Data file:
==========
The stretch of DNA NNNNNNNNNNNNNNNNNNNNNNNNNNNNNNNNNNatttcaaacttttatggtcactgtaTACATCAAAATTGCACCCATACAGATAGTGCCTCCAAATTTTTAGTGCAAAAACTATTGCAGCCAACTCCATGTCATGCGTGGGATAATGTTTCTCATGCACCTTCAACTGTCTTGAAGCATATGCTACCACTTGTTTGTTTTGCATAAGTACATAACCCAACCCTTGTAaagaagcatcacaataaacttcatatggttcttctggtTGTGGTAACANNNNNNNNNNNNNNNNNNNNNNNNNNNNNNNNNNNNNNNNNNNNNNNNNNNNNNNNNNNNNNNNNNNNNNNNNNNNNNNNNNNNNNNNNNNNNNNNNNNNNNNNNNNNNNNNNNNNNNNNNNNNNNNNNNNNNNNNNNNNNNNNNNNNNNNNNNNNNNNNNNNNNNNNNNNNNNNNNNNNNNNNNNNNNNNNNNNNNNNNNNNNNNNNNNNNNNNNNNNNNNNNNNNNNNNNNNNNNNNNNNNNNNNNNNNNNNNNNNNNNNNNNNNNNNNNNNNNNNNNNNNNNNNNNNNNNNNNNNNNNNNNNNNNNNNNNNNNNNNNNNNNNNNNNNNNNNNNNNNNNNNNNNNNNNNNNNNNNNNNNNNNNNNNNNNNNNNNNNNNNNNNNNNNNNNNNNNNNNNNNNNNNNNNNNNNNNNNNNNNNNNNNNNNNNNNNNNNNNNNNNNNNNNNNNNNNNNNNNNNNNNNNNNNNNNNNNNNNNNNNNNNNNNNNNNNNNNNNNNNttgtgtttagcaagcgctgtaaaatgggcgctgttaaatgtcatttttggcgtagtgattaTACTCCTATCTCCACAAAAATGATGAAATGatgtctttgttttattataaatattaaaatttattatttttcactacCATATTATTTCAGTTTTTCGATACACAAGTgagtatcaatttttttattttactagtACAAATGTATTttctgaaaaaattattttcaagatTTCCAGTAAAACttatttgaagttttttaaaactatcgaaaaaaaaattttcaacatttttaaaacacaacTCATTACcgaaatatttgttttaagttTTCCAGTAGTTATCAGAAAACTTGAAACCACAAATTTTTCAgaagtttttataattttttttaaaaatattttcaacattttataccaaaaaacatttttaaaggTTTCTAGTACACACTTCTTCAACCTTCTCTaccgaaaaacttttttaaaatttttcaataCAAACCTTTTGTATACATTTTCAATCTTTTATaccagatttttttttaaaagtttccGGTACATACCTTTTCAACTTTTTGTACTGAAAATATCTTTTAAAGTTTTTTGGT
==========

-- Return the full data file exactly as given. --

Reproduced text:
The stretch of DNA NNNNNNNNNNNNNNNNNNNNNNNNNNNNNNNNNNatttcaaacttttatggtcactgtaTACATCAAAATTGCACCCATACAGATAGTGCCTCCAAATTTTTAGTGCAAAAACTATTGCAGCCAACTCCATGTCATGCGTGGGATAATGTTTCTCATGCACCTTCAACTGTCTTGAAGCATATGCTACCACTTGTTTGTTTTGCATAAGTACATAACCCAACCCTTGTAaagaagcatcacaataaacttcatatggttcttctggtTGTGGTAACANNNNNNNNNNNNNNNNNNNNNNNNNNNNNNNNNNNNNNNNNNNNNNNNNNNNNNNNNNNNNNNNNNNNNNNNNNNNNNNNNNNNNNNNNNNNNNNNNNNNNNNNNNNNNNNNNNNNNNNNNNNNNNNNNNNNNNNNNNNNNNNNNNNNNNNNNNNNNNNNNNNNNNNNNNNNNNNNNNNNNNNNNNNNNNNNNNNNNNNNNNNNNNNNNNNNNNNNNNNNNNNNNNNNNNNNNNNNNNNNNNNNNNNNNNNNNNNNNNNNNNNNNNNNNNNNNNNNNNNNNNNNNNNNNNNNNNNNNNNNNNNNNNNNNNNNNNNNNNNNNNNNNNNNNNNNNNNNNNNNNNNNNNNNNNNNNNNNNNNNNNNNNNNNNNNNNNNNNNNNNNNNNNNNNNNNNNNNNNNNNNNNNNNNNNNNNNNNNNNNNNNNNNNNNNNNNNNNNNNNNNNNNNNNNNNNNNNNNNNNNNNNNNNNNNNNNNNNNNNNNNNNNNNNNNNNNNNNNNNNttgtgtttagcaagcgctgtaaaatgggcgctgttaaatgtcatttttggcgtagtgattaTACTCCTATCTCCACAAAAATGATGAAATGatgtctttgttttattataaatattaaaatttattatttttcactacCATATTATTTCAGTTTTTCGATACACAAGTgagtatcaatttttttattttactagtACAAATGTATTttctgaaaaaattattttcaagatTTCCAGTAAAACttatttgaagttttttaaaactatcgaaaaaaaaattttcaacatttttaaaacacaacTCATTACcgaaatatttgttttaagttTTCCAGTAGTTATCAGAAAACTTGAAACCACAAATTTTTCAgaagtttttataattttttttaaaaatattttcaacattttataccaaaaaacatttttaaaggTTTCTAGTACACACTTCTTCAACCTTCTCTaccgaaaaacttttttaaaatttttcaataCAAACCTTTTGTATACATTTTCAATCTTTTATaccagatttttttttaaaagtttccGGTACATACCTTTTCAACTTTTTGTACTGAAAATATCTTTTAAAGTTTTTTGGT